Sexual behavior alone does not define orientation. A personal awareness of having a sexual orientation that is not exclusively heterosexual is only one way a person identifies herself or himself as an LGBTIQ person. Or a person may have a gender identity that differs from his or her biological sex – that is, a person may have been born a male but identifies and feels more comfortable identifying as a female. Sexual orientation and gender identity are two independent variables in an individual’s definition of himself or herself. Sexual identity is the personal and unique way that a person perceives his or her own gender expressions.
Biological sex is the biological distinction between men and women, but it can vary among the gender norms. Gender is the concept of maleness and masculinity or femaleness and femininity. One’s gender identity is the sense of one’s self as male or female and does not refer to one’s sexual orientation or gender role. Gender thus is that which is between the ears and has been described as mind sex, which can differ from biological characteristics of a person at birth.
Identifying as transgender involves the concept of one’s gender role – this refers to the behaviors and desires to act in certain ways that are viewed as masculine or feminine by a particular culture. Transgender is a general term that is used by individuals that do not conform to the gender role expectations of their biological sex. It is also used by persons who may clearly identify their gender as the opposite of their biological sex. Transgender can also be used as a general term to include transsexual people.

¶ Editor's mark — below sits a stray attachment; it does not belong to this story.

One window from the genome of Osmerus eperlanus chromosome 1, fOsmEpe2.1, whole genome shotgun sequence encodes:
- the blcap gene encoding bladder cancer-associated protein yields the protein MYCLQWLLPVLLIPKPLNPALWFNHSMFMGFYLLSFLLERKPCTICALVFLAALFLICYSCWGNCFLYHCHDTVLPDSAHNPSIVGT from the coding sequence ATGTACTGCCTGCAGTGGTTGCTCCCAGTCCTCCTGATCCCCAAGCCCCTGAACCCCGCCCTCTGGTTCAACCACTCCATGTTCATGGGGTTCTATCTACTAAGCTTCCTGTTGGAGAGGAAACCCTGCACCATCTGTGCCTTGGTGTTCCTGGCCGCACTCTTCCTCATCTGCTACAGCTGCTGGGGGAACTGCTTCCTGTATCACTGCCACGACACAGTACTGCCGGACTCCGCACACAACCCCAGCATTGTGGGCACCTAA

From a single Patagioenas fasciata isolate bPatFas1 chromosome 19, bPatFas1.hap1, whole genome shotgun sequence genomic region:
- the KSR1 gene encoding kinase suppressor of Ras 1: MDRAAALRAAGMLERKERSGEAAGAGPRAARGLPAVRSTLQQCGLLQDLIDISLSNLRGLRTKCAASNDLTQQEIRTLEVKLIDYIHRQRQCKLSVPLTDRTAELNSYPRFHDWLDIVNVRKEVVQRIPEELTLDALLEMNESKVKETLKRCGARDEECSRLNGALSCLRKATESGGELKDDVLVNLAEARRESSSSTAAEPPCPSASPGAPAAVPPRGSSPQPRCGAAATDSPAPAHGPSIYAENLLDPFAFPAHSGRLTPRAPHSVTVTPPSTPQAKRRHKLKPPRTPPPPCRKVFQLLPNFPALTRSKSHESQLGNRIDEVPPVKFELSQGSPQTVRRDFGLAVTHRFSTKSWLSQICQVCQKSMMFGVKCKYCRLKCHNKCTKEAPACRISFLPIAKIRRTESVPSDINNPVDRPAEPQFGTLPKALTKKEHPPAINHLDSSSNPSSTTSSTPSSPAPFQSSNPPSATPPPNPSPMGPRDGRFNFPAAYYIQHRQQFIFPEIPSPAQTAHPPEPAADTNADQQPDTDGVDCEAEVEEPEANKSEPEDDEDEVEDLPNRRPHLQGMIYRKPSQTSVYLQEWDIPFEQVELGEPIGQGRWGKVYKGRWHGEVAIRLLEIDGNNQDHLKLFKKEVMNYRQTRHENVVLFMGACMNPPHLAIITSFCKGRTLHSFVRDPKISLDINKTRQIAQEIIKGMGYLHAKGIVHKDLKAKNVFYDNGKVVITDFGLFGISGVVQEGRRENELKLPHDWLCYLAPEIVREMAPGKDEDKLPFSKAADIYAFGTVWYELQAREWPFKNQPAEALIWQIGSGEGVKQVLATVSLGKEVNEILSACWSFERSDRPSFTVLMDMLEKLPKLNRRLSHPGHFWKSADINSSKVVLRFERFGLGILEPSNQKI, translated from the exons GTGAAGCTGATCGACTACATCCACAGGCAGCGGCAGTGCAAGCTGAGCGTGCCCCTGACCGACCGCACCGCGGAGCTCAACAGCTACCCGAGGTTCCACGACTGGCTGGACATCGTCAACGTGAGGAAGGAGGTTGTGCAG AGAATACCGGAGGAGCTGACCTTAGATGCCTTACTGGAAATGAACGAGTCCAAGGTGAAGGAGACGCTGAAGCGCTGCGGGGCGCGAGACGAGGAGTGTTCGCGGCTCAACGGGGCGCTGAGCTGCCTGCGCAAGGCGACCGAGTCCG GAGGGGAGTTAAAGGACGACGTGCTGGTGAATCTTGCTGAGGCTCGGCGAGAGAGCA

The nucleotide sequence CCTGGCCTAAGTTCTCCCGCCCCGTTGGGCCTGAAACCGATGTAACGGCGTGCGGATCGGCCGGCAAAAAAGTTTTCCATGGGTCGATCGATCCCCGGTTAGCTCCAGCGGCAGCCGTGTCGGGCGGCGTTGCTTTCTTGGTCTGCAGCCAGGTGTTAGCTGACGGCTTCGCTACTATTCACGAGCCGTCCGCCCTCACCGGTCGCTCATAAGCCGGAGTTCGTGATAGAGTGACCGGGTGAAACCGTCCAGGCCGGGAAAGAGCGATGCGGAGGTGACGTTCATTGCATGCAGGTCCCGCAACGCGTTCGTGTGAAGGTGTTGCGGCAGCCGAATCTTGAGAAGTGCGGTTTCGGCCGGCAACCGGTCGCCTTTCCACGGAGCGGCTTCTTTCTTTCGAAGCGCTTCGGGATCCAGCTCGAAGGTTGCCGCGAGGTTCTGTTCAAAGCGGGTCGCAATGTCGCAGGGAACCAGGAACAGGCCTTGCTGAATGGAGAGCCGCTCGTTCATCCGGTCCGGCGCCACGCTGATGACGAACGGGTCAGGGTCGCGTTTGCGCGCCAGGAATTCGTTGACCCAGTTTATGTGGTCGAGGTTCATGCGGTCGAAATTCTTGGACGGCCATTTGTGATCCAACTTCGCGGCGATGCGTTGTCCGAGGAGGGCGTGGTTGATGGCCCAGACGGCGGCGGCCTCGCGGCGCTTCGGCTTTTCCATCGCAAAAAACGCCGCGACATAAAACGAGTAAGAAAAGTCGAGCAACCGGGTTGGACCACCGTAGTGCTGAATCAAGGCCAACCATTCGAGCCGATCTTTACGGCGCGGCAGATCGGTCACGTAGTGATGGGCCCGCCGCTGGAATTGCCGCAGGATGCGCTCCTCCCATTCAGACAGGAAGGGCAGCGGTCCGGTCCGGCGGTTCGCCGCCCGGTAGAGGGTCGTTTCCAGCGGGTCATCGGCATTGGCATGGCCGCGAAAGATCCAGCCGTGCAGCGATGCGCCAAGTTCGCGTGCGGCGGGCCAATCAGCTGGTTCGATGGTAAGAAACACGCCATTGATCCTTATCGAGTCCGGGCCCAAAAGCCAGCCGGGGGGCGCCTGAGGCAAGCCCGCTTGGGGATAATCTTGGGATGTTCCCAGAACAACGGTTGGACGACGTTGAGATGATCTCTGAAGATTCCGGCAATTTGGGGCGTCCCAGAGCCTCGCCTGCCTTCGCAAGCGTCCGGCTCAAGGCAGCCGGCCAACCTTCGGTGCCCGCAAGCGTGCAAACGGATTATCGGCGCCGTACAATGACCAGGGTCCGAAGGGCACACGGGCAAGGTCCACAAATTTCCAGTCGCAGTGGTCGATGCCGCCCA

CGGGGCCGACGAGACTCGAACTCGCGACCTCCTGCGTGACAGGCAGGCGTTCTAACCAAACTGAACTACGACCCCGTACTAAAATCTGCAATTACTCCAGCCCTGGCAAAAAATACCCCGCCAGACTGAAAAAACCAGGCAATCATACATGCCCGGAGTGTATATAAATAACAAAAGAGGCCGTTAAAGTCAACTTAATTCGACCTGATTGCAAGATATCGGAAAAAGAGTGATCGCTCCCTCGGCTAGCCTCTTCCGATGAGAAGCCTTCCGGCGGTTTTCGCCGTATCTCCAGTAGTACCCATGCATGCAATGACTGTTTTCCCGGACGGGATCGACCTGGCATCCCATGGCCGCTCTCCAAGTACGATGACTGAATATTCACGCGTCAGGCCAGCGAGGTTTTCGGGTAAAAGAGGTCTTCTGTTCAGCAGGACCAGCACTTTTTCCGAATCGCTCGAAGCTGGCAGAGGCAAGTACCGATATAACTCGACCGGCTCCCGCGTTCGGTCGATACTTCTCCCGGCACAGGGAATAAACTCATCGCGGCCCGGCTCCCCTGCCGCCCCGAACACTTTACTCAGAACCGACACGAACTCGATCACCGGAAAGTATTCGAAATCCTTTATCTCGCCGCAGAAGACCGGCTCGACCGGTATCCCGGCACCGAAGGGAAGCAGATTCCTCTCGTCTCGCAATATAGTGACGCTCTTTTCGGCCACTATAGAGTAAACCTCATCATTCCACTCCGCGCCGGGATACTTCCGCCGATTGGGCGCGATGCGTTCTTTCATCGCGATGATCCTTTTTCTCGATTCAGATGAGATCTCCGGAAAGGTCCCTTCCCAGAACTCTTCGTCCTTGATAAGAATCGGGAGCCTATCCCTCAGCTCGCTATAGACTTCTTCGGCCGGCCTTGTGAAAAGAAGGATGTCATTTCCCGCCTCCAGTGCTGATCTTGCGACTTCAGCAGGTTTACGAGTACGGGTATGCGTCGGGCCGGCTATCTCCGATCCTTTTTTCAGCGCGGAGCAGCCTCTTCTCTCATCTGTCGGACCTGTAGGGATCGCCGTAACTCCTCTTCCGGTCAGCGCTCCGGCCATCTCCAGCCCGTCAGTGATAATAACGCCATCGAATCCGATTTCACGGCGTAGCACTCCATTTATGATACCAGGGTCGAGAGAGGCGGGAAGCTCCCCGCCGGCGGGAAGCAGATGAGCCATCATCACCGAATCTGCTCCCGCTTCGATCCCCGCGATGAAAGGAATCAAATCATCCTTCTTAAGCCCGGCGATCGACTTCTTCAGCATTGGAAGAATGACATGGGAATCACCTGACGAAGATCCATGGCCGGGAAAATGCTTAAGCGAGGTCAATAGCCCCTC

Transsexuals are those with the biological characteristics of one who identifies himself or herself as the opposite gender and have also had some type of surgical alteration and/or hormone treatments that change their bodies’ appearance in alignment with their identity. Cross-dressers or transvestites, whether full or part time, wear clothes usually worn by people of the opposite biological sex. They do not, however, completely identify themselves as having a gender identity different from their biological sex or gender role. The vast majority of transvestites are heterosexual.
Intersexed people are born with aspects of both female and male genitalia, often referred to as “ambiguous biological sex characteristics.” Intersexed people may later grow up to have gender identities that are the opposite of their biological sex at birth and have feelings similar to transgender or transsexual individuals.
Some progress has been made on these gender issues in the U.S., but they still remain a controversial avenue for some. Rights regarding these complex issues are, for the most part, overlooked, even in areas where rights have been restored by specific laws. The struggle seems to be never ending – some steps toward attaining rights are being taken, while at the same time setbacks and reversals occur everyday. Such is the case even today for the entire LGBTIQ community.